One Of Us - Samie Sands

Death Metal: Midnight Maniac

Armand Rosamilia

It coulda been you, Marq thought, standing over the cooling body. It shoulda been you.

Marq was perspiring despite the falling snow. Despite the bitter cold and wearing only a thin t-shirt and his jeans, now soaked with cold water and blood.

“You did good, son,” his father said with a nod, before turning away to wipe the tears.

Did I? It was survival. Either her or me, Marq thought. I did what I had to do... or did I? Did anyone have to die tonight? I’ve stepped over a line.

Later, there would be time to process what he’d done, what had been set into motion, but for right now he’d begun to shiver.

I’ll catch a damn cold and die of pneumonia, he thought. After all this... the weather will kill me. There’d be nothing our dark god could do about it, either.

“Natas will be proud,” one of those gathered said quietly. Marq didn’t think they sounded like they meant or believed it.

The dozen gathered around were in shock.

None more than Marq, who’d been forced to make a move or be on the ground.

Her body was still steaming. The snow melted on her exposed entrails.

They never mention on television the smell of death, Marq thought. The horrible mix of shit, piss and blood that shouldn’t ever be out of the body. It stunk. A uniquely bitter and coppery stench.

“We’ve done all we can do. Now we wait for the signs,” his father said. He’d stopped crying, his face a stern mask again. He no longer looked at the body. He’d made peace with it, which made Marq want to cry. Scream. Punch his father and the rest of the group.

“It’s after midnight. It’s done. She won’t hurt us any longer,” another person said behind Marq. he didn’t know who and it didn’t really matter. They were all the same. Dressed the same. Talked the same. Thought the same.

She’d never hurt anyone, Marq thought. She’d been selected randomly. Or had she?

His father had made it seem like their dark god had chosen her for this specific sacrifice, but Marq knew she’d begun to question his authority. His preachings. The things he said had been passed down from the main group and what Natas wanted from their small congregation.

No one moved despite the proclamation it was over.

Marq knew his father had selected her. This was firmly on his shoulders. He’d had no vision. He hadn’t consulted anyone above him and definitely not had a vision or a sign from their dark god.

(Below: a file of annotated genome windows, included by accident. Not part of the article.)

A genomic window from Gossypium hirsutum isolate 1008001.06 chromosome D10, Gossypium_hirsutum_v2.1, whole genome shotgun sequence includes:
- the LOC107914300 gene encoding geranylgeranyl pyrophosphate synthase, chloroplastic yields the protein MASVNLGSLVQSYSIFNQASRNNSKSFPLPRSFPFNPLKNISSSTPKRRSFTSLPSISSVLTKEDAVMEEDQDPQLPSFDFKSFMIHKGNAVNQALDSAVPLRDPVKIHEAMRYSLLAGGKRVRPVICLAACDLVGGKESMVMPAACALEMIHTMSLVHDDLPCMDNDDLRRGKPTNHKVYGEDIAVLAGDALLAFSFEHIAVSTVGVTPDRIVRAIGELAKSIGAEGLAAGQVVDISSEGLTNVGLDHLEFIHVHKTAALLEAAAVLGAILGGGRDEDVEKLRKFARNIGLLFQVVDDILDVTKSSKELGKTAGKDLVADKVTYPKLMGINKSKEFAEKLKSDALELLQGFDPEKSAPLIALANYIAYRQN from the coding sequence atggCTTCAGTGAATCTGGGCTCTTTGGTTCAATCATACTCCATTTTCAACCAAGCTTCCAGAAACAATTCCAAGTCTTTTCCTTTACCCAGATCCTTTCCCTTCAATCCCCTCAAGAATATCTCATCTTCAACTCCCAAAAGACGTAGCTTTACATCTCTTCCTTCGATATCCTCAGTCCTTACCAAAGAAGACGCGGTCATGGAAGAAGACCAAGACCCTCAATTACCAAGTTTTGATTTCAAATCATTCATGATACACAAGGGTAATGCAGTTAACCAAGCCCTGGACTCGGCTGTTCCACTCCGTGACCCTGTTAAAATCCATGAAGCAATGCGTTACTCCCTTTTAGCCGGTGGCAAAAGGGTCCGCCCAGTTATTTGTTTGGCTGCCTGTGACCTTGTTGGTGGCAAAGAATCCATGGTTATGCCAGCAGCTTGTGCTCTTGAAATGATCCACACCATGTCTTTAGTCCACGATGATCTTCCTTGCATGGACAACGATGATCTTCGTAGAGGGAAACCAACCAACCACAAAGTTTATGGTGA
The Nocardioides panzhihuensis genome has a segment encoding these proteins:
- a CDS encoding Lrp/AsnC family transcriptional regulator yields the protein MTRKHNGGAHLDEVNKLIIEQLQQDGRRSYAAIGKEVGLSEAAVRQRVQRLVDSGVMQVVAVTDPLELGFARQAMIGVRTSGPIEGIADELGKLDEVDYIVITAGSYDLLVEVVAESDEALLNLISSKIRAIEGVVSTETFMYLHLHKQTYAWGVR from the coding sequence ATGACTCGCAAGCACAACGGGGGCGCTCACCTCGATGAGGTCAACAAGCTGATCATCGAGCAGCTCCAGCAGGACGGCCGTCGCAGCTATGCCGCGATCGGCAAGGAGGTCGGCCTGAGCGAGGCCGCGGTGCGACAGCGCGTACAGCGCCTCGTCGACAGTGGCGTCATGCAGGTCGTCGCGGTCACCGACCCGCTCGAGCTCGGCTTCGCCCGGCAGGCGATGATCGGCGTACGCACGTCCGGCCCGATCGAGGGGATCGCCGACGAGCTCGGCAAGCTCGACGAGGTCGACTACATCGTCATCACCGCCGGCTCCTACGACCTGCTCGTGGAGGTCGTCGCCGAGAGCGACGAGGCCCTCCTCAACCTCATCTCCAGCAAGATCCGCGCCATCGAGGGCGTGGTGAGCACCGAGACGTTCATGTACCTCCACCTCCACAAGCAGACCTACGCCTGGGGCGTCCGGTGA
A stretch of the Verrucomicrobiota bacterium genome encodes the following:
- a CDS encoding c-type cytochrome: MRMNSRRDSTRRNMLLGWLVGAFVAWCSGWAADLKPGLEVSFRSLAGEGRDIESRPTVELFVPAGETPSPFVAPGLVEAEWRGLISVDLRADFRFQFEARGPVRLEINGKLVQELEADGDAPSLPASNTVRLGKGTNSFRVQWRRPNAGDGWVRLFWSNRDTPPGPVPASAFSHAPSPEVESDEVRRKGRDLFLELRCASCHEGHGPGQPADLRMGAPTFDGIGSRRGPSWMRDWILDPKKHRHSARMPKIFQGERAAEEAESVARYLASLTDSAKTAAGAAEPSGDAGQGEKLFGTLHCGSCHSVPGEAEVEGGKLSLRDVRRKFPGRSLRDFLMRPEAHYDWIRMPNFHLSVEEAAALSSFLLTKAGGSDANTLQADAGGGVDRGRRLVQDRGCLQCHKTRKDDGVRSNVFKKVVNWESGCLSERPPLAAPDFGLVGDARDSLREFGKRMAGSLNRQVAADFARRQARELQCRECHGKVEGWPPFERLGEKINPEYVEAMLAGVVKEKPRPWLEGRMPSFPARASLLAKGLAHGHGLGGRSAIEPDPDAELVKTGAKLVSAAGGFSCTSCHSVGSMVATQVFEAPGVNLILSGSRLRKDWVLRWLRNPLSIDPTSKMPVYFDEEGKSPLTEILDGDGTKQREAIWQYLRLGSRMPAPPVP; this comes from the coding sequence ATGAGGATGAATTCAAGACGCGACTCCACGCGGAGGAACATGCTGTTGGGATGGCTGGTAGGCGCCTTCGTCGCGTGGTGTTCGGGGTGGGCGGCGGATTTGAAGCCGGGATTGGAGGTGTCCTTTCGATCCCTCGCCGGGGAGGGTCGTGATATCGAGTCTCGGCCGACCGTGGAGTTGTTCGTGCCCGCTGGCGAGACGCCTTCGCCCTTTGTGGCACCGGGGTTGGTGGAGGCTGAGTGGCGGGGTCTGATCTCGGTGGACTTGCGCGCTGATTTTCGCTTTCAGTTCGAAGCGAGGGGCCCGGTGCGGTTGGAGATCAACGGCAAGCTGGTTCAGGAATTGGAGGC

He’d done it on his own because he didn’t like being questioned by anyone. Even her.

“We’ll reconvene in two nights. At midnight. In the next spot,” his father said. “Look for the encrypted email by dinner time tomorrow.”

This seemed to satisfy the group, who began to move slowly away, no one glancing at her body as it looked to be finally cooled.

“Be careful,” his father said. “This storm is going to be rough the next day or so.”

One of the women stopped. “What if we can’t reach the next meeting place because of the snow?”

His father looked angry. He waved his hand. “Natas has never hindered our meetings. Do you doubt he’d do it now?”

The threat was obvious. The woman glanced at the body, shivered, and walked away.

Marq needed a hot shower so he could wash the blood off of his hands. So he could cry and properly grieve for her loss and what he’d had to do.

“Let’s go before the authorities come and find you standing over your mother with her blood on you,” his father said. “Hungry?”

MARQ HAD OFF FROM SCHOOL the next day and spent it in bed, coming out only when he knew his father had gone to work despite the weather.

He was about to call out to his mother when he realized what had happened last night. What he’d done.

The rest of the day he listened for the sounds of his father coming home early because of the storm, or the police banging on the door to arrest him.

It was his father who came home just after dark, knocking on Marq’s door. “Time for dinner.”

Marq tried to relax. Be confident. Be cheery if possible. His father wouldn’t stand for weakness or questions.

What was done was done now.

Marq went into the kitchen, where his father was seated at the table, arms crossed.

“What’s for dinner?” Marq asked.

His father frowned. “With her gone it falls to you to be the housewife.”

Marq thought he was kidding. I’m nearly a man.